You don’t have to drive more than about five minutes to get to three cool, new, nearby music venues that have opened this year, giving the downtown L.A. scene a run for its money. Together, they offer a range of artists seven nights a week unlike anything we’ve seen – or should have expected – within a 3-mile radius of South Pasadena.
Since January, The Hi-Hat has established itself as a legitimate destination for a broad cross-section of local and touring acts, tending toward those with an alternative edge but regularly venturing into the worlds of pop, hip-hop, metal and beyond.
Courting an audience looking for a more pampered concert experience, the Rose theater officially opened in May, in the former Gelson’s market location at Paseo Colorado in Pasadena, offering a lineup of acts that more often than not are rekindling memories of the ’60s, ’70s, ’80s and ’90s.
Meanwhile, South Pasadena musical impresario Brad Colerick reconfigured the old pro shop at the city-owned Arroyo Seco Golf Course to convert it into the 80-seat Blue Guitar, moving his established Wednesday night Wine and Song singer-songwriter series there – and then, a couple months ago, adding a Jazz & Blues night every Thursday.
The Blue Guitar
With a sound check in the background mixing with the smack of golf clubs against driving-range balls, Colerick sat down on the patio recently to share the story of his path to the new concert site.
“I was at Firefly for 4 ½ years, and when they sold to the new owners and wanted to do some remodeling, we were out,” said Colerick. “I only had about a two-week notice before they closed down and I had shows booked six months out, so I had to find venues. I was moving around – I think I’ve been in 13 spots now [over the course of 7 years] – with Wine and Song.”
He had been imagining a space more in the heart of the city when he remembered the pro shop, which had been closed for some time. It has been a win-win move for Colerick and South Pasadena. “For the most part, they’ve let me do improvements to the room and left me alone,” he said. “I think they’re getting a lot more business on Wednesdays and now Thursdays.”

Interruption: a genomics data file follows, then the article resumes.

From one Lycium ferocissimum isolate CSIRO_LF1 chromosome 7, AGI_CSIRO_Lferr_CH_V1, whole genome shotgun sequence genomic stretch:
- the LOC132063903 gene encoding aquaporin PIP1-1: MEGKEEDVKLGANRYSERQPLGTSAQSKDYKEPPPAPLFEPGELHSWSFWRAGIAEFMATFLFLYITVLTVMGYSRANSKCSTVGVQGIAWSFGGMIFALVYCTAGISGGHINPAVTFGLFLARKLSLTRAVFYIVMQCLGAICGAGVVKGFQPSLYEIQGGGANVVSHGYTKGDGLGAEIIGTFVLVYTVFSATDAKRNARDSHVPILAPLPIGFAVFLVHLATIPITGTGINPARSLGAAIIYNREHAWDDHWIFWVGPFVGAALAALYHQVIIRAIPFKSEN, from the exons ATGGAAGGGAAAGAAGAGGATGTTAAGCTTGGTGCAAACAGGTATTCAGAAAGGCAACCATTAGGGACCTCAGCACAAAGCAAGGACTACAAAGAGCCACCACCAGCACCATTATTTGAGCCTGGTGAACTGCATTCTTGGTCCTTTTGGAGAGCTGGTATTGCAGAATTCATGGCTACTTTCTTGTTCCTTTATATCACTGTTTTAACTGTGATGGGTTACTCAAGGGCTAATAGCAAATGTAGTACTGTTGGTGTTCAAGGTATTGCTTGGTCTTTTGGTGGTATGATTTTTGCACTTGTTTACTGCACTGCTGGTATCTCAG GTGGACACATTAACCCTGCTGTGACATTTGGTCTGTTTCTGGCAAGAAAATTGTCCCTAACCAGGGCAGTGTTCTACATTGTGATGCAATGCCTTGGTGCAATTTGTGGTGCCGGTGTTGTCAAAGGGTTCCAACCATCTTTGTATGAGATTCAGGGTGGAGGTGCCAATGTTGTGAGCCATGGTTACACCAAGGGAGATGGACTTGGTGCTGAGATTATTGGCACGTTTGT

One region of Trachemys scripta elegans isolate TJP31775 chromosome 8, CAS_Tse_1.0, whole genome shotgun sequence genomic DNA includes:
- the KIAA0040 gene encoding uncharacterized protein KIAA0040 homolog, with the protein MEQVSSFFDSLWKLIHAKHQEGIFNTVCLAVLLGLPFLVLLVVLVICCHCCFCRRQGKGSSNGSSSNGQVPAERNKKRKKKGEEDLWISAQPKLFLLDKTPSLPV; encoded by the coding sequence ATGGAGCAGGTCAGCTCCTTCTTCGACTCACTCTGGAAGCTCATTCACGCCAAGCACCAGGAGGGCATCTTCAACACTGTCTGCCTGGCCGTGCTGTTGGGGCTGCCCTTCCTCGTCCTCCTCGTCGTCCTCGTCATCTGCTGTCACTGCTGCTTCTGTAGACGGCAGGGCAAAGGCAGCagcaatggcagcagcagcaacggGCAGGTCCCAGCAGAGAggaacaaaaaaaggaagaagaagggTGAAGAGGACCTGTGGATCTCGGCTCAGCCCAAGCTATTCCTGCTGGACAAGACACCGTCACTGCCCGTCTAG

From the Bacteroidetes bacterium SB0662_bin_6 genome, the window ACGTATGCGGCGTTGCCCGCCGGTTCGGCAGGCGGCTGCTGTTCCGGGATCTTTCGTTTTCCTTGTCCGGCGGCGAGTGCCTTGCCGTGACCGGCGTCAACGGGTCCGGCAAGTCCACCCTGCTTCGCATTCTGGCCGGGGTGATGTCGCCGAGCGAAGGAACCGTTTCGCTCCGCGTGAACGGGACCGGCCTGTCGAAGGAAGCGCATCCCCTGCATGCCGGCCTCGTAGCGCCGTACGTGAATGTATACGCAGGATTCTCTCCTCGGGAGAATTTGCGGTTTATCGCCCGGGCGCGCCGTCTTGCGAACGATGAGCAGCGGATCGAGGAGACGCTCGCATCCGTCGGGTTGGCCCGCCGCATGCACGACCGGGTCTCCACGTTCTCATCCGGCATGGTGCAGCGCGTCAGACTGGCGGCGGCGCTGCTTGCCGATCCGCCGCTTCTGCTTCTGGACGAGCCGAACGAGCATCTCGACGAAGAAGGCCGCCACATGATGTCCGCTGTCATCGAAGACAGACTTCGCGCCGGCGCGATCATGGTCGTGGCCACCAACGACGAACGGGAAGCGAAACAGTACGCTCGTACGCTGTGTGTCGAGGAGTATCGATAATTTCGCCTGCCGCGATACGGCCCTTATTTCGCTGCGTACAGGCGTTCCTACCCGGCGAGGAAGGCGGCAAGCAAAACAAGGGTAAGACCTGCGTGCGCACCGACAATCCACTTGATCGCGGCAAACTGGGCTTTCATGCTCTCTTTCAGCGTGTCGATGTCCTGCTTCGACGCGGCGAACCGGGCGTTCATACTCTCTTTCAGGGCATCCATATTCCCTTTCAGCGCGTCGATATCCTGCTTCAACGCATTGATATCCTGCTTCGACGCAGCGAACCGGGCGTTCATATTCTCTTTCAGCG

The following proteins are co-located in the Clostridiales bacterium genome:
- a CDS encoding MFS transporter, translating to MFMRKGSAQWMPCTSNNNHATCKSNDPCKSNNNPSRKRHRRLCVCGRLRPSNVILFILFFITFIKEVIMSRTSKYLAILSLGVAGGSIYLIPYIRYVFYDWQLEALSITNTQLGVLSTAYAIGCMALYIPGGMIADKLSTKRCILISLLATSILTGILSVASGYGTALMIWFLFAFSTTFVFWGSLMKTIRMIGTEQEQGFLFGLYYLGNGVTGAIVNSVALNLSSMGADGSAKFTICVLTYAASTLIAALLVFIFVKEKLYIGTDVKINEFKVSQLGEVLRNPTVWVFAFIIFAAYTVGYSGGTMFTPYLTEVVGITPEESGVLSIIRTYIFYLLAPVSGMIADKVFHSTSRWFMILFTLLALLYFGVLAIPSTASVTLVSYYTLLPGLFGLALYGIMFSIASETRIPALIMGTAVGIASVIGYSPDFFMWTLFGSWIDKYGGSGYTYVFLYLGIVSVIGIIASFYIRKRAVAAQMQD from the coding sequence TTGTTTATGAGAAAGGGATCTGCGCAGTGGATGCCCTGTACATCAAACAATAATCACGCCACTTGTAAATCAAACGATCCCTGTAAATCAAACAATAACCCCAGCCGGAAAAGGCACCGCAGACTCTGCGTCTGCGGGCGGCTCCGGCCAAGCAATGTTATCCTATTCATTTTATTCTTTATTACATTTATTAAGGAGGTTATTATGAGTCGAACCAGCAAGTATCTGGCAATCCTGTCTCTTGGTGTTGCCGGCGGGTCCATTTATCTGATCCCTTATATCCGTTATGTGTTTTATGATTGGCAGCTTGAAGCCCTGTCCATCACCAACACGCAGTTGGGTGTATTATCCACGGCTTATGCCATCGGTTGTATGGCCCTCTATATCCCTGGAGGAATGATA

Wine and Song typically offers several performers – both local talent and troubadours on a cross-country trek – on a bill that often snowballs into a spirited evening somewhere between a coffeehouse showcase and a hootenanny. “We’ve been doing it long enough now where a lot of the performers have heard from other performers who’ve done it and told them that it’s a cool gig,” Colerick said.
On Dec. 28, folk troubadour Michael McNevin ventures down from Northern Cal to take over hosting duties and perform with an assortment of other musicians while Brad is out of town. On Jan. 4, the bill will feature “Acoustic Americana Rockers & Balladeers” JC and Laney, along with Powdercoat (Claire Holley and Kristin Mooney). Chi McClean stops by on Jan. 18, in town for a series of dates tied to the music industry’s NAMM show in Orange County after a couple months of writing and recording in Nashville.
As for the new Jazz & Blues night: “I’ve been approached by so many jazz artists and bands that are local in the L.A. area that I think there’s a need – room for another club – and time will tell, but hopefully there’s an audience for it as well.”
On the opening night of the Jazz and Blues series, a crowd of about 30 should have been three times that, with trumpeter Elliott Caine’s group blowing exuberant romps through a tasty series of jazz selections (including a wonderful spin on Vernon Duke’s “Autumn in New York”) for a politely enthusiastic crowd. (Caine returns with his quintet on Jan. 12.) Several weeks later, it was senior statesman Kal David unfurling seductively sensitive guitar excursions through numbers such as “While My Guitar Gently Weeps” and “The Thrill Is Gone.” It was a master class in blues singing and playing – in our own backyard.
Tonight (Dec. 22), saxophonist David Wise leads an outfit featuring keyboards, violin, cello, bass, drums and vocals; guitarist Riner Scivally and sax player Rob Kyle drop by with a quartet on Dec. 29; and down the road on March 2 of the new year, there will be a rematch of a night billed as “Rich Hinman vs. Adam Levy,” where the two guitarists are joined by drummer Jay Bellerose and bassist Jennifer Condos; their combined credits could stretch out to the 16th green.